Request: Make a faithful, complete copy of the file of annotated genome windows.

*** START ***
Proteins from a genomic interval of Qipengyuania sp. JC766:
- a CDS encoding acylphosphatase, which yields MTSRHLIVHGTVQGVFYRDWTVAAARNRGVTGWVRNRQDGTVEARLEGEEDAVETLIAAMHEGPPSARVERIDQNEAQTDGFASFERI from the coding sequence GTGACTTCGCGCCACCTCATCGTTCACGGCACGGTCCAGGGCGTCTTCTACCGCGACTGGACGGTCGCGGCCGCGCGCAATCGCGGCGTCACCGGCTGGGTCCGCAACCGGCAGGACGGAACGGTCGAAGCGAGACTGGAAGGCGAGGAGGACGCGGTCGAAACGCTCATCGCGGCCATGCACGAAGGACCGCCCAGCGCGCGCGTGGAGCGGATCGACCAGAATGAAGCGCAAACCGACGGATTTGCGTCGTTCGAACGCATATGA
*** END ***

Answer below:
Proteins from a genomic interval of Qipengyuania sp. JC766:
- a CDS encoding acylphosphatase, which yields MTSRHLIVHGTVQGVFYRDWTVAAARNRGVTGWVRNRQDGTVEARLEGEEDAVETLIAAMHEGPPSARVERIDQNEAQTDGFASFERI from the coding sequence GTGACTTCGCGCCACCTCATCGTTCACGGCACGGTCCAGGGCGTCTTCTACCGCGACTGGACGGTCGCGGCCGCGCGCAATCGCGGCGTCACCGGCTGGGTCCGCAACCGGCAGGACGGAACGGTCGAAGCGAGACTGGAAGGCGAGGAGGACGCGGTCGAAACGCTCATCGCGGCCATGCACGAAGGACCGCCCAGCGCGCGCGTGGAGCGGATCGACCAGAATGAAGCGCAAACCGACGGATTTGCGTCGTTCGAACGCATATGA